“Words! Words! Words!
I’m so sick of words!
I get words all day through, first from him, now from you. Is that all you blighters can do?”
So, Eliza Doolittle challenges the hapless Freddy Eynsford-Hill at the height of a dramatic confrontation in My Fair Lady. Freddy has come to her rescue, with his flowery, long-winded protestations of love, but poor Liza is fed up with words:
“Don't talk of stars, burning above. If you're in love, show me. Tell me not dreams, filled with desire. If you're on fire, show me.”
And you know, Eliza has a point. A well-turned phrase won’t keep you warm at night.
It’s ironic that this drama was penned by one of the great wordsmiths of the English language. The play turns on the transformation of a poor Cockney girl into a proper English lady through the manipulation of her ability to master the English language. One argument put forth in the course of achieving this goal is that it doesn’t matter what you say as long as you say it properly. Style can compensate for the absence of substance.
In contrast, I listened this week to a powerful sermon preached by the Rev. Nadia Bolz-Weber to a gathering of some 34,000 Lutheran youth gathered in assembly in New Orleans.
(Watch Nadia's address to the 2012 ELCA Youth Gathering in New Orleans earlier this month HERE.)
The choice of Bolz-Weber, founding pastor of the emergent congregation, House for All Sinners and Saints in Denver, Colorado, was a controversial one. Her invitation was almost withdrawn because the heavily tattooed young pastor, with a decidedly checkered past as a suicidal alcoholic and drug abuser, has been known to use profanity in her preaching.
It doesn’t matter what you say, as long as you say it properly, and we know that “blue” language is not proper, especially in the pulpit.
But here’s the challenge for those concerned with words in worship: Can we ever argue that it doesn’t matter what we say, as long as we say it properly? I don’t think so.
When our words are charged with carrying the gospel, it always matters what we say. I’ve sat through more than one sermon in my life that I wished had been better crafted, but the words of which clearly conveyed the good news of Jesus Christ and I benefitted.
In the end, Eliza is a human being of considerable power and passion, not a robotic, experimental model for the linguistic expert, Henry Higgins, to manipulate. She is more than the pawn in his bet. She is a person in her own right, with heart and soul, courage and the capacity to love.
In the end, she turns the tables on the arrogant professor, transforming his life with the loving content of what she has to say to him, no matter how inelegantly she may express herself.
Bolz-Weber would argue that she “tells it like it is” to people who well understand what she is saying in the language she uses. However in her sermon to the kids in New Orleans, Bolz-Weber reined in her language, under the watchful eyes and ears of the organizers of the event. Still, the power of her message rises to the significance of the occasion.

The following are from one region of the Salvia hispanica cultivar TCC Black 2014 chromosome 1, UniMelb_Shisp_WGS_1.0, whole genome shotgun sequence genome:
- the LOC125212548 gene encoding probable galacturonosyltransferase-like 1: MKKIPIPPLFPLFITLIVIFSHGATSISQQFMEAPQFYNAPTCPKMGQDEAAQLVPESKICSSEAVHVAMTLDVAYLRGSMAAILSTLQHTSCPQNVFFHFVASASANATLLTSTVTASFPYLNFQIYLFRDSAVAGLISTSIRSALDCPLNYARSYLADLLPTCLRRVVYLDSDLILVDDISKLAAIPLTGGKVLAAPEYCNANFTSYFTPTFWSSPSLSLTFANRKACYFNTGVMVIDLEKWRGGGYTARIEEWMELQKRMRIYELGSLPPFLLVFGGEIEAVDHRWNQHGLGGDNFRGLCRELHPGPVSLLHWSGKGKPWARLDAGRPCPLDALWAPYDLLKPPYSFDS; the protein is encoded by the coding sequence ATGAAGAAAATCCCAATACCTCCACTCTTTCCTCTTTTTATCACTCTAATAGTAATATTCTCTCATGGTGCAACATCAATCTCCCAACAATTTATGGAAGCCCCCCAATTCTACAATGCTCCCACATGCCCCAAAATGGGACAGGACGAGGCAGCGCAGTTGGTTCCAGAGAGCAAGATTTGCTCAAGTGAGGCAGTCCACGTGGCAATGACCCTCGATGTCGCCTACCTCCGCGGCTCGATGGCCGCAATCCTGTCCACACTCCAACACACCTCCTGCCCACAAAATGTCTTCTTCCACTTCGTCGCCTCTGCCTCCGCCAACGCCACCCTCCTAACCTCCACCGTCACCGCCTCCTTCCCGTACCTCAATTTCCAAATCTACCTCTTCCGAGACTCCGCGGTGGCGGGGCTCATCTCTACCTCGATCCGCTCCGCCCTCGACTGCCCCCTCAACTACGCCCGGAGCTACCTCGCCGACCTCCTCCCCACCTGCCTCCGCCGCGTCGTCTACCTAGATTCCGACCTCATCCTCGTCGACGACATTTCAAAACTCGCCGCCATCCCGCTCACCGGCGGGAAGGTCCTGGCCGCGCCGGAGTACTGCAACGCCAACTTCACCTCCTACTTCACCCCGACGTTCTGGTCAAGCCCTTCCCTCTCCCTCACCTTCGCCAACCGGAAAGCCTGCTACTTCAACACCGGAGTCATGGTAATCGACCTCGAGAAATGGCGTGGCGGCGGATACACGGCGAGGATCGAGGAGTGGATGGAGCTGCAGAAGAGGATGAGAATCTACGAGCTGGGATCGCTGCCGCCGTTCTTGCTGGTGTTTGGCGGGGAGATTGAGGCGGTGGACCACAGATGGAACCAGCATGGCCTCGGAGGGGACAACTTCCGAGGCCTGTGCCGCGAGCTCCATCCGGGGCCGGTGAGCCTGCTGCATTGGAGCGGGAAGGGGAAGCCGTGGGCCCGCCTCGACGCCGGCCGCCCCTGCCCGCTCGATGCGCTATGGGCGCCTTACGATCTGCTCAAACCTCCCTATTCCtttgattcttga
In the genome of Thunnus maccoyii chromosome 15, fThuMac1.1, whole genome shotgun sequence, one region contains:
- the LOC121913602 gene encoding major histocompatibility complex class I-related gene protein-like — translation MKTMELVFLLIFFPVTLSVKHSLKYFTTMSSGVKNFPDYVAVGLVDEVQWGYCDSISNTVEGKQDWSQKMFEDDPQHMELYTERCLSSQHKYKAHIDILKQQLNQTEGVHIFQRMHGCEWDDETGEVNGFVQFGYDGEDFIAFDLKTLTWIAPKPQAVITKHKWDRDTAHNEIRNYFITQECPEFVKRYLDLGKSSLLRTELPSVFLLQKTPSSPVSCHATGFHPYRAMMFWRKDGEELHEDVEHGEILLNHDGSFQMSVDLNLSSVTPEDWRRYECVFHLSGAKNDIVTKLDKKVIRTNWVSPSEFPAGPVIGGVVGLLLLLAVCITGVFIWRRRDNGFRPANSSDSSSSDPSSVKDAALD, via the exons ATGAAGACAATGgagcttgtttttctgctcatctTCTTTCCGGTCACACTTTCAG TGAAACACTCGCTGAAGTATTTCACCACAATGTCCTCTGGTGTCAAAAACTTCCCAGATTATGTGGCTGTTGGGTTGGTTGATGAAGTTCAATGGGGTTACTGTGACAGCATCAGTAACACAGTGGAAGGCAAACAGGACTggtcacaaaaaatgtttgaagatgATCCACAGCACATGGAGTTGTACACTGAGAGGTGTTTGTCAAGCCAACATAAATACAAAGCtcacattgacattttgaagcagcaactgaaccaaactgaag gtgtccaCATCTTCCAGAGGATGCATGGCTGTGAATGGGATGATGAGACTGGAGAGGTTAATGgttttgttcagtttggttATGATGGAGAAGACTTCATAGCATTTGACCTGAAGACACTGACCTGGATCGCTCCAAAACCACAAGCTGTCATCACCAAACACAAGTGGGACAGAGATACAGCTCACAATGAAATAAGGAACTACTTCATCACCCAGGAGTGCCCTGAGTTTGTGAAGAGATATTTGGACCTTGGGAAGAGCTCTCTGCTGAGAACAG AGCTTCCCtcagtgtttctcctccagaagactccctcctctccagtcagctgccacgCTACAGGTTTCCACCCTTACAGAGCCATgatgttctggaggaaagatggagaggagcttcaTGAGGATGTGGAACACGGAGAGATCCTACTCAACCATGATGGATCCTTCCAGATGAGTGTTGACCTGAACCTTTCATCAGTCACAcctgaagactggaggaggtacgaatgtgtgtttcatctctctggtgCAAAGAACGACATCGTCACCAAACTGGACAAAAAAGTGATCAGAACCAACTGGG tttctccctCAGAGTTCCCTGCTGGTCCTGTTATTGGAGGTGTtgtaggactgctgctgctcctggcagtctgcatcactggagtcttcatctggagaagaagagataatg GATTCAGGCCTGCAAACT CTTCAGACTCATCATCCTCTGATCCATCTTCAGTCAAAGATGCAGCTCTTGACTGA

She uses the vernacular, familiar words, common language to tell her own story of moving from misery to ministry, from despair to hope, from the bottom of the heap to the grace of God. Those kids got the word. They heard the message. They stood and cheered the good news of Jesus and the always in-breaking, eternally redeeming reign of God.
To be fair, Bolz-Weber’s ability to craft the language and communicate with eloquence goes right along with importance of her story in a powerful confluence of style and substance. She has both.
There are any number of ways to talk about words and the Word as we have already seen this morning. We have read and spoken prayers and scripture. The songs we are singing we’re all chosen, not just for the beauty of their music, but for texts that cover the theme of the day.
At their best, the words we use carry meaning. They convey the significance of ideas, feelings, the stories of our lives and of our worship, in particular. I know that some of us would be happy with fewer words. Others love the interplay of language and encounter with the holy.
Some wish the words came directly from the heart and weren’t crafted in liturgy written in advance.
Some feel the elegance of language is essential to carrying the worship forward.
Some long for more silence. Some would rather sing their faith.
The truth is we need room in our worship for all manner of means for communicating God and God’s way for us.
Today we have experienced a couple of key approaches to words and the Word. We started with words from the prophet Isaiah, an elegant and eloquent poet from an ancient world. The prophets used words to speak God’s word to their community.
Dow Edgerton writes of the task of the prophets:
“The prophet is…singled out from the community, for the community. The prophet must call the community to itself, to its true history and identity, for the sake of its true future and vocation. For the sake of the community, then the prophet is placed over against the community” (W. Dow Edgerton, Speak to Me That I May Speak: A Spirituality of Preaching, pp. 134-5).
The prophet brings a hard but true word to a people who need to hear in order to find their way to fulfilling the meaning of the life for their community.
The truth is that, although God desires right living among God’s people, that desire is always born of God’s steadfast love for those same people. The call to repentance is a call to come home to the boundless love of God for all of creation, including God’s wondering and wandering people.
God calls. The prophet responds, often reluctantly. God then speaks through God’s chosen voice the truth that God’s people desperately need to hear — a word about peace and the cooperation that reigns on God’s holy mountain, a proclamation of the abundance of God’s provision for those who seek God, who hunger and thirst for both righteousness and abundance of creation.